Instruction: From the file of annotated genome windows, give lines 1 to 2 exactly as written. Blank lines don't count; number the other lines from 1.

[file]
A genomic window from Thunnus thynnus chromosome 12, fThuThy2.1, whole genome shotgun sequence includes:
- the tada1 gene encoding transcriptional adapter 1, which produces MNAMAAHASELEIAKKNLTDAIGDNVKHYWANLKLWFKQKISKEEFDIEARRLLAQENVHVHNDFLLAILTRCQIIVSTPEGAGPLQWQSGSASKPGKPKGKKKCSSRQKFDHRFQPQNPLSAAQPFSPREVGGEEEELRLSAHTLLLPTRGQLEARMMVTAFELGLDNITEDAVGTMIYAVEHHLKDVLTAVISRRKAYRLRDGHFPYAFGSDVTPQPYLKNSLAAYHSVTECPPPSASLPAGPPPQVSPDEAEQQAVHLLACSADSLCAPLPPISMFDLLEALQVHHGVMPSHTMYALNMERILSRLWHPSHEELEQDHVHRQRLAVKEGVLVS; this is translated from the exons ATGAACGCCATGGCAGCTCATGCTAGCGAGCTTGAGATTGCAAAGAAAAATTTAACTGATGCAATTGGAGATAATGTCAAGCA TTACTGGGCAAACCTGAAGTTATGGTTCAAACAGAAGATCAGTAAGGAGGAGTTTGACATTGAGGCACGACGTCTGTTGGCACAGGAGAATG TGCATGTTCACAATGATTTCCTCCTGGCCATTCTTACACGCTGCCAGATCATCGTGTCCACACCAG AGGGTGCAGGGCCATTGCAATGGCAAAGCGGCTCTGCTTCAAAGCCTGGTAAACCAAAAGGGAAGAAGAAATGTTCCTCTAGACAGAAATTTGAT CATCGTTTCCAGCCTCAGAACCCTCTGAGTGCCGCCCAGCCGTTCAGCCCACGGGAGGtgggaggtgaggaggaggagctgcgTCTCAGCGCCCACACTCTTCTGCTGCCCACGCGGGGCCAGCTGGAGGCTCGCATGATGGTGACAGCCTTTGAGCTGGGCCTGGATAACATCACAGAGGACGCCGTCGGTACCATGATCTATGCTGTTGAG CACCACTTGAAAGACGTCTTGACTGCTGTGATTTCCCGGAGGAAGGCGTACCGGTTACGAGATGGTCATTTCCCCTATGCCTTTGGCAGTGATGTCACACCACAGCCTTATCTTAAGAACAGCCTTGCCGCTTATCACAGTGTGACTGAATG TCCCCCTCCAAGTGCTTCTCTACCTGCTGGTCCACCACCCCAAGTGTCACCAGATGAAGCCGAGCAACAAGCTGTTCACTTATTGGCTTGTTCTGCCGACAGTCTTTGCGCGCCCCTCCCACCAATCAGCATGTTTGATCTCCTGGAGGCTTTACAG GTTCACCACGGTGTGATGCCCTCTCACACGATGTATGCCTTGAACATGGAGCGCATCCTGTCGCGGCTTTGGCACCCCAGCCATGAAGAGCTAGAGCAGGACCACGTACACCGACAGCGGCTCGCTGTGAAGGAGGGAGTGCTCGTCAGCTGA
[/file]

A genomic window from Thunnus thynnus chromosome 12, fThuThy2.1, whole genome shotgun sequence includes:
- the tada1 gene encoding transcriptional adapter 1, which produces MNAMAAHASELEIAKKNLTDAIGDNVKHYWANLKLWFKQKISKEEFDIEARRLLAQENVHVHNDFLLAILTRCQIIVSTPEGAGPLQWQSGSASKPGKPKGKKKCSSRQKFDHRFQPQNPLSAAQPFSPREVGGEEEELRLSAHTLLLPTRGQLEARMMVTAFELGLDNITEDAVGTMIYAVEHHLKDVLTAVISRRKAYRLRDGHFPYAFGSDVTPQPYLKNSLAAYHSVTECPPPSASLPAGPPPQVSPDEAEQQAVHLLACSADSLCAPLPPISMFDLLEALQVHHGVMPSHTMYALNMERILSRLWHPSHEELEQDHVHRQRLAVKEGVLVS; this is translated from the exons ATGAACGCCATGGCAGCTCATGCTAGCGAGCTTGAGATTGCAAAGAAAAATTTAACTGATGCAATTGGAGATAATGTCAAGCA TTACTGGGCAAACCTGAAGTTATGGTTCAAACAGAAGATCAGTAAGGAGGAGTTTGACATTGAGGCACGACGTCTGTTGGCACAGGAGAATG TGCATGTTCACAATGATTTCCTCCTGGCCATTCTTACACGCTGCCAGATCATCGTGTCCACACCAG AGGGTGCAGGGCCATTGCAATGGCAAAGCGGCTCTGCTTCAAAGCCTGGTAAACCAAAAGGGAAGAAGAAATGTTCCTCTAGACAGAAATTTGAT CATCGTTTCCAGCCTCAGAACCCTCTGAGTGCCGCCCAGCCGTTCAGCCCACGGGAGGtgggaggtgaggaggaggagctgcgTCTCAGCGCCCACACTCTTCTGCTGCCCACGCGGGGCCAGCTGGAGGCTCGCATGATGGTGACAGCCTTTGAGCTGGGCCTGGATAACATCACAGAGGACGCCGTCGGTACCATGATCTATGCTGTTGAG CACCACTTGAAAGACGTCTTGACTGCTGTGATTTCCCGGAGGAAGGCGTACCGGTTACGAGATGGTCATTTCCCCTATGCCTTTGGCAGTGATGTCACACCACAGCCTTATCTTAAGAACAGCCTTGCCGCTTATCACAGTGTGACTGAATG TCCCCCTCCAAGTGCTTCTCTACCTGCTGGTCCACCACCCCAAGTGTCACCAGATGAAGCCGAGCAACAAGCTGTTCACTTATTGGCTTGTTCTGCCGACAGTCTTTGCGCGCCCCTCCCACCAATCAGCATGTTTGATCTCCTGGAGGCTTTACAG GTTCACCACGGTGTGATGCCCTCTCACACGATGTATGCCTTGAACATGGAGCGCATCCTGTCGCGGCTTTGGCACCCCAGCCATGAAGAGCTAGAGCAGGACCACGTACACCGACAGCGGCTCGCTGTGAAGGAGGGAGTGCTCGTCAGCTGA